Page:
Here are some other archbishops living “high on the hog”:

Archbishop Leonard Blair: Hartford, Connecticut, in a nearly 9,000 sq. ft.  mansion worth $1.85 million.  

 Archbishop Thomas Wenski: Miami, 5,350-sq.-ft.  six-bedroom, six-bath house, over $1.38 million -- lives with his secretary, a priest, and has a tiki hut and pool in the backyard overlooking Biscayne Bay.
                                   Does Archbishop Wenski need to pray in a tiki hut?

Archbishop Robert Carlson: St. Louis, MO, 11,000-sq.-ft. castle-like mansion, worth $1.4 million, shared with his priest-secretary. Two nuns live on the property and cook and clean – what a great way to save money – free maids! Carlson also has a house in Estero, Florida worth $327,500 – a winter retreat?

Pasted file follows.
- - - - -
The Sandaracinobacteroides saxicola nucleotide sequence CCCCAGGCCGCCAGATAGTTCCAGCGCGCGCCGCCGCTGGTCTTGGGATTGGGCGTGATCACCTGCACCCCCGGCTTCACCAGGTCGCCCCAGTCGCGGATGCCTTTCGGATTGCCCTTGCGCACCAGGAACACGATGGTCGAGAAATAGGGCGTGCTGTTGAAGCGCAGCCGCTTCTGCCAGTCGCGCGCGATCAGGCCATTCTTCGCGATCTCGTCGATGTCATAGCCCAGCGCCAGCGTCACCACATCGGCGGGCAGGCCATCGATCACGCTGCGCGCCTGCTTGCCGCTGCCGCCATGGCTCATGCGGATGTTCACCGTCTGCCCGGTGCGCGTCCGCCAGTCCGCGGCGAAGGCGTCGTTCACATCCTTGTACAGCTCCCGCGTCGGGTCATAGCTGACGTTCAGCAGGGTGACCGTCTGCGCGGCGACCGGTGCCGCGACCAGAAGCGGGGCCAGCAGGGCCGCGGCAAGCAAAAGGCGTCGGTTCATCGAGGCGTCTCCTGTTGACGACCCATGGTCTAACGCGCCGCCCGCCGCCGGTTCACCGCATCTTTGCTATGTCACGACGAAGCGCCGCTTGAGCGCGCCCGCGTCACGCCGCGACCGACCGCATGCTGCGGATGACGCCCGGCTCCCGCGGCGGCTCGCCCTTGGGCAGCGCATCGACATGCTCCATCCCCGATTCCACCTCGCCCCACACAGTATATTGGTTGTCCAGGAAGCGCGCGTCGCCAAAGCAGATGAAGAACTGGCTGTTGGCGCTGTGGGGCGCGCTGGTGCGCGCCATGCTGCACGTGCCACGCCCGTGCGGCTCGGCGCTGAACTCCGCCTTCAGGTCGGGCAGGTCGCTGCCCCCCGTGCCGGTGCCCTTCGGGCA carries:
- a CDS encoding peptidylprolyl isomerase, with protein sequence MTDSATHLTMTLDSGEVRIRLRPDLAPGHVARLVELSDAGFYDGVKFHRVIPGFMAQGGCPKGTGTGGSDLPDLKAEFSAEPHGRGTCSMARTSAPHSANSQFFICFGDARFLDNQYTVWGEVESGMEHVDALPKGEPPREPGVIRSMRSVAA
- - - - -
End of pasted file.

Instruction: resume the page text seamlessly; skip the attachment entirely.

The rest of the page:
Archbishop Carlson doesn't waste our donations -- the nuns cook and clean his castle

Archbishop William Lori: Baltimore, MD, 11,500-square-foot building, worth about $1.24 million, lives with his priest-secretary and the rector of the Baltimore Basilica.

Archbishop Gustavo Garcia-Siller: San Antonio, lives in a 5,000-sq.-ft. home, worth $1.1 million which includes a courtyard, a private chapel, a fireplace and a wet bar (for Communion wine?).

Archbishop Jose Gomez: Los Angeles, 26,000 sq. ft. rectory, worth $7 million, living with six priests.

The list goes on. There are no plans for moving any of these archbishops or other clergy out of their luxury accommodations. We keep supporting them so why should they worry?

Sister Sally Butler is a Catholic nun who ministers in Brooklyn, NY housing projects and has clashed with bishops over their response to the church's sexual abuse scandal.  She says that Catholics are a generous lot, but expect their donations to pay for missions like feeding the poor, training priests and educating students, “not keeping up multimillion-dollar estates”, she said according to a NY Times article. "It's scandalous!" said Butler, 83.